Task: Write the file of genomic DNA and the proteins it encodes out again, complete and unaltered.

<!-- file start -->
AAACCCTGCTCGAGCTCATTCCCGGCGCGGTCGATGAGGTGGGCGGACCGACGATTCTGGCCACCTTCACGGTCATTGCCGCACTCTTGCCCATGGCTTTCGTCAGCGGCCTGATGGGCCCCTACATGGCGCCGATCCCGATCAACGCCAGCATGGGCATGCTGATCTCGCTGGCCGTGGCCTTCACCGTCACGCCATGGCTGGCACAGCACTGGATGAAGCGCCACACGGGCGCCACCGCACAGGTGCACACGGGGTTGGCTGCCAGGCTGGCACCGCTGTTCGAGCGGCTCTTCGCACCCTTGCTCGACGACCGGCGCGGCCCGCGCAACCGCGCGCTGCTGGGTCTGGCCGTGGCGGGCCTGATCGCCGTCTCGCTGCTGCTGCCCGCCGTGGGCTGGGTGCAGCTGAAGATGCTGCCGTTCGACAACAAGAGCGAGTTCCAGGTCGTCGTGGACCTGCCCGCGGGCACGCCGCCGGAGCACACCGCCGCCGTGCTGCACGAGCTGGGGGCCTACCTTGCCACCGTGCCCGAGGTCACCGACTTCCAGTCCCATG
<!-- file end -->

AAACCCTGCTCGAGCTCATTCCCGGCGCGGTCGATGAGGTGGGCGGACCGACGATTCTGGCCACCTTCACGGTCATTGCCGCACTCTTGCCCATGGCTTTCGTCAGCGGCCTGATGGGCCCCTACATGGCGCCGATCCCGATCAACGCCAGCATGGGCATGCTGATCTCGCTGGCCGTGGCCTTCACCGTCACGCCATGGCTGGCACAGCACTGGATGAAGCGCCACACGGGCGCCACCGCACAGGTGCACACGGGGTTGGCTGCCAGGCTGGCACCGCTGTTCGAGCGGCTCTTCGCACCCTTGCTCGACGACCGGCGCGGCCCGCGCAACCGCGCGCTGCTGGGTCTGGCCGTGGCGGGCCTGATCGCCGTCTCGCTGCTGCTGCCCGCCGTGGGCTGGGTGCAGCTGAAGATGCTGCCGTTCGACAACAAGAGCGAGTTCCAGGTCGTCGTGGACCTGCCCGCGGGCACGCCGCCGGAGCACACCGCCGCCGTGCTGCACGAGCTGGGGGCCTACCTTGCCACCGTGCCCGAGGTCACCGACTTCCAGTCCCATG